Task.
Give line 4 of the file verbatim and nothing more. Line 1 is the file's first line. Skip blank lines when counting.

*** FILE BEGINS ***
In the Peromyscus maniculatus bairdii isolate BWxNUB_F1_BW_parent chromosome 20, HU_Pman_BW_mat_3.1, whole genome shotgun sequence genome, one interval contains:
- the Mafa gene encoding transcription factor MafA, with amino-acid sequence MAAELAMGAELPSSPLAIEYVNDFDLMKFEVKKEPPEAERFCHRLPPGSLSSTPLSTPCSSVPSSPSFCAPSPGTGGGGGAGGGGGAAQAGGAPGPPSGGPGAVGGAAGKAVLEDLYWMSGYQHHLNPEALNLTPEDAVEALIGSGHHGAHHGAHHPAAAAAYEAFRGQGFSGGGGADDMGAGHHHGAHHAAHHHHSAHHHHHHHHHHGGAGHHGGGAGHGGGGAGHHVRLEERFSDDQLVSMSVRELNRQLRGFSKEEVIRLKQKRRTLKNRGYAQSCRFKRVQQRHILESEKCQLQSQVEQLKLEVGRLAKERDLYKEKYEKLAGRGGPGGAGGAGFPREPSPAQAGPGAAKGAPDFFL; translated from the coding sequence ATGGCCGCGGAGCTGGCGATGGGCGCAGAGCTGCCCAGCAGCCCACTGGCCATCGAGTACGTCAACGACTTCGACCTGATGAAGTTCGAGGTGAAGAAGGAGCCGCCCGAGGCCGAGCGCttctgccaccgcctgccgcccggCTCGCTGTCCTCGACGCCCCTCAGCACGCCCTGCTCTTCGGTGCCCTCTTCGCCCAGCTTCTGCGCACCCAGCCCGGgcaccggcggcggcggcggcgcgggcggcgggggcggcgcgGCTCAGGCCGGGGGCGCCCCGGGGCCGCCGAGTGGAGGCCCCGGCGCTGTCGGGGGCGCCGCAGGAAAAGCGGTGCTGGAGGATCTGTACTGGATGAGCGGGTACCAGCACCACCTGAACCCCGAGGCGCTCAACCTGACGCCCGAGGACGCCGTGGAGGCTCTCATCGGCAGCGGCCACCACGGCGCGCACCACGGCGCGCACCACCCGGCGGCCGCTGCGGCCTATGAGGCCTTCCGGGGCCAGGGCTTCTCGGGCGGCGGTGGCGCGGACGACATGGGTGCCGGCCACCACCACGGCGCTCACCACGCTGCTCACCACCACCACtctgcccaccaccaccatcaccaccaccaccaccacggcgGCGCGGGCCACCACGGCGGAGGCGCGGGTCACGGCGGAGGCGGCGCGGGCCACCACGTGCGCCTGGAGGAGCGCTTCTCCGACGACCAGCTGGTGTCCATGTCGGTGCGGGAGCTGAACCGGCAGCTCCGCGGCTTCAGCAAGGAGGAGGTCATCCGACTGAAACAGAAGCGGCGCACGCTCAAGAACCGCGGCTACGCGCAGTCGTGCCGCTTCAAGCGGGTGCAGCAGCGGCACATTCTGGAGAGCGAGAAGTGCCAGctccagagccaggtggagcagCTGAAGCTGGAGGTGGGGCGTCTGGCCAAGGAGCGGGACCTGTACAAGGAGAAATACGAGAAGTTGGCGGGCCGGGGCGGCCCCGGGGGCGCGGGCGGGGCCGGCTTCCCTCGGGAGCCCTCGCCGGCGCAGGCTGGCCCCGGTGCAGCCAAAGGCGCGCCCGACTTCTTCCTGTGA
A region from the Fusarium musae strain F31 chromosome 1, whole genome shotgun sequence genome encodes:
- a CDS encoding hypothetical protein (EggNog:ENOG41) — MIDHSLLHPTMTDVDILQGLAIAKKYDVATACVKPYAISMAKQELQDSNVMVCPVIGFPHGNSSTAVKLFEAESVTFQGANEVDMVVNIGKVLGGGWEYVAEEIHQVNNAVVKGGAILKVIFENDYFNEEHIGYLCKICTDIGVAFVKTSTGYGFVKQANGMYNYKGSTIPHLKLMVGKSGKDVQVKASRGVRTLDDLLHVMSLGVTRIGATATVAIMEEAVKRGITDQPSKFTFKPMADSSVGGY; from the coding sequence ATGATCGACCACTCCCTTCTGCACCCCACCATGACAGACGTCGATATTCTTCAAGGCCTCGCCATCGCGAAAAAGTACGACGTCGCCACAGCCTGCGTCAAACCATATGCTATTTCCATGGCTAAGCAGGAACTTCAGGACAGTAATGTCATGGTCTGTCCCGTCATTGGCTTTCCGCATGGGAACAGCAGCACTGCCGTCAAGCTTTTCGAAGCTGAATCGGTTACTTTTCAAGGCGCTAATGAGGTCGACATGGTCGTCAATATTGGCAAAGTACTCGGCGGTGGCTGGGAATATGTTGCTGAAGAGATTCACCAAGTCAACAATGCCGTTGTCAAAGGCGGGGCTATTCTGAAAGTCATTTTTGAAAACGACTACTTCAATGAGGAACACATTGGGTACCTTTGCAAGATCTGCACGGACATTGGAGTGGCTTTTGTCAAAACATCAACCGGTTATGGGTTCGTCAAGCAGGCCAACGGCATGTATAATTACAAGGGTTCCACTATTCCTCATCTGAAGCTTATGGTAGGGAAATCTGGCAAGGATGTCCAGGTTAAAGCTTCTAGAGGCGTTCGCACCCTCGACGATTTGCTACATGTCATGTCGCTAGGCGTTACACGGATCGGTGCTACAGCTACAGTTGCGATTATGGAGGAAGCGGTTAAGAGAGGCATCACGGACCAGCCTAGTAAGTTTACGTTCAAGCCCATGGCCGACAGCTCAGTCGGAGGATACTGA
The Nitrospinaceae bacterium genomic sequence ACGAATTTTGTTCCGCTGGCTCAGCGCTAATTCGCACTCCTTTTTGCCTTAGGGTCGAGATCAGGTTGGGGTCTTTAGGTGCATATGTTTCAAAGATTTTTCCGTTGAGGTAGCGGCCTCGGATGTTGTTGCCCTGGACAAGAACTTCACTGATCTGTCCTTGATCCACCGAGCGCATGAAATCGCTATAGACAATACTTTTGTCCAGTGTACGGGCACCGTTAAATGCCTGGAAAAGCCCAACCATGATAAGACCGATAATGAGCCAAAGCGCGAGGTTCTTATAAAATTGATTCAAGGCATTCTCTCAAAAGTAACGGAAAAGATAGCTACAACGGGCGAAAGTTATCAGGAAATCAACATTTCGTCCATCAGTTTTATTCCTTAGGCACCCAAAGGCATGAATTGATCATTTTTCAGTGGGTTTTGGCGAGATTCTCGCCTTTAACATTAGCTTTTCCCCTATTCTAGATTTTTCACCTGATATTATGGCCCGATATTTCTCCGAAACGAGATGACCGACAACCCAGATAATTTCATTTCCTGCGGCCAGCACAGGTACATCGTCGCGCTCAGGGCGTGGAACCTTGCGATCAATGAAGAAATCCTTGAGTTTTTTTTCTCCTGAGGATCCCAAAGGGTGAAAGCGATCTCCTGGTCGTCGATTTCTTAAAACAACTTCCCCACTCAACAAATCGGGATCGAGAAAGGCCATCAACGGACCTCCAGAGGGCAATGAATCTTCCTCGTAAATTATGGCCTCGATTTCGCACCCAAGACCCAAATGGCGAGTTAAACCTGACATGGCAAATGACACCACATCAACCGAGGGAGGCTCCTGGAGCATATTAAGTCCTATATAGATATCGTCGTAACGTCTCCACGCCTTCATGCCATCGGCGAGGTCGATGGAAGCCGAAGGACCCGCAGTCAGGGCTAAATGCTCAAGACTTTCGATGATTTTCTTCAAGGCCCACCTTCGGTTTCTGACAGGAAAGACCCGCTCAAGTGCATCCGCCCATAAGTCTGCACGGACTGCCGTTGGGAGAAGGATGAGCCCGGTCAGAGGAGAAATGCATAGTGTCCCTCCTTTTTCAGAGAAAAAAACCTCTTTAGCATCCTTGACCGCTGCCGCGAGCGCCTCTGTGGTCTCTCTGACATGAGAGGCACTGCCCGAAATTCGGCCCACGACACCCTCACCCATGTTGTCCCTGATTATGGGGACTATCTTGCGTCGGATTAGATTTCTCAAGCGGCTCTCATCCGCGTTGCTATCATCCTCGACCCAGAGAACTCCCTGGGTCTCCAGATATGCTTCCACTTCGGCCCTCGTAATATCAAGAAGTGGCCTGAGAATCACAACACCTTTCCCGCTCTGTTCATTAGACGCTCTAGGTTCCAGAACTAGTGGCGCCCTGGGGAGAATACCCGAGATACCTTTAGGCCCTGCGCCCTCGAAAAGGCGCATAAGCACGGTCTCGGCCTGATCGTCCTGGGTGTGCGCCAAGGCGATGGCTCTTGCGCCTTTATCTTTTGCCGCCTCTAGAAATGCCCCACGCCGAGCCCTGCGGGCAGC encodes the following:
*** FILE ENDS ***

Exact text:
- a CDS encoding hypothetical protein (EggNog:ENOG41) — MIDHSLLHPTMTDVDILQGLAIAKKYDVATACVKPYAISMAKQELQDSNVMVCPVIGFPHGNSSTAVKLFEAESVTFQGANEVDMVVNIGKVLGGGWEYVAEEIHQVNNAVVKGGAILKVIFENDYFNEEHIGYLCKICTDIGVAFVKTSTGYGFVKQANGMYNYKGSTIPHLKLMVGKSGKDVQVKASRGVRTLDDLLHVMSLGVTRIGATATVAIMEEAVKRGITDQPSKFTFKPMADSSVGGY; from the coding sequence ATGATCGACCACTCCCTTCTGCACCCCACCATGACAGACGTCGATATTCTTCAAGGCCTCGCCATCGCGAAAAAGTACGACGTCGCCACAGCCTGCGTCAAACCATATGCTATTTCCATGGCTAAGCAGGAACTTCAGGACAGTAATGTCATGGTCTGTCCCGTCATTGGCTTTCCGCATGGGAACAGCAGCACTGCCGTCAAGCTTTTCGAAGCTGAATCGGTTACTTTTCAAGGCGCTAATGAGGTCGACATGGTCGTCAATATTGGCAAAGTACTCGGCGGTGGCTGGGAATATGTTGCTGAAGAGATTCACCAAGTCAACAATGCCGTTGTCAAAGGCGGGGCTATTCTGAAAGTCATTTTTGAAAACGACTACTTCAATGAGGAACACATTGGGTACCTTTGCAAGATCTGCACGGACATTGGAGTGGCTTTTGTCAAAACATCAACCGGTTATGGGTTCGTCAAGCAGGCCAACGGCATGTATAATTACAAGGGTTCCACTATTCCTCATCTGAAGCTTATGGTAGGGAAATCTGGCAAGGATGTCCAGGTTAAAGCTTCTAGAGGCGTTCGCACCCTCGACGATTTGCTACATGTCATGTCGCTAGGCGTTACACGGATCGGTGCTACAGCTACAGTTGCGATTATGGAGGAAGCGGTTAAGAGAGGCATCACGGACCAGCCTAGTAAGTTTACGTTCAAGCCCATGGCCGACAGCTCAGTCGGAGGATACTGA